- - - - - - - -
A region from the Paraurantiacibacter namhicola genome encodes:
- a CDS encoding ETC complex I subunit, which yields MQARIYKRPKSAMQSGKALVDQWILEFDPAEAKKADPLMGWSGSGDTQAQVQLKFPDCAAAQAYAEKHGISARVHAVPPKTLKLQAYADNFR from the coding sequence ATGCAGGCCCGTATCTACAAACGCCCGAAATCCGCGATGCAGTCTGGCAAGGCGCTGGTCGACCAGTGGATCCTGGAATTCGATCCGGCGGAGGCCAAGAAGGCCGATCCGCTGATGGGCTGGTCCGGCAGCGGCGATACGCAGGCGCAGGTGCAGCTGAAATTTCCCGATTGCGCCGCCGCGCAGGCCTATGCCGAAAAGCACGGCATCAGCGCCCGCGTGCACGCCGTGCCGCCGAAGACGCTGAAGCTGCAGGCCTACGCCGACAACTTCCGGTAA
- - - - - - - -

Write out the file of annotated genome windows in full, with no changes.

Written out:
A region from the Paraurantiacibacter namhicola genome encodes:
- a CDS encoding ETC complex I subunit, which yields MQARIYKRPKSAMQSGKALVDQWILEFDPAEAKKADPLMGWSGSGDTQAQVQLKFPDCAAAQAYAEKHGISARVHAVPPKTLKLQAYADNFR from the coding sequence ATGCAGGCCCGTATCTACAAACGCCCGAAATCCGCGATGCAGTCTGGCAAGGCGCTGGTCGACCAGTGGATCCTGGAATTCGATCCGGCGGAGGCCAAGAAGGCCGATCCGCTGATGGGCTGGTCCGGCAGCGGCGATACGCAGGCGCAGGTGCAGCTGAAATTTCCCGATTGCGCCGCCGCGCAGGCCTATGCCGAAAAGCACGGCATCAGCGCCCGCGTGCACGCCGTGCCGCCGAAGACGCTGAAGCTGCAGGCCTACGCCGACAACTTCCGGTAA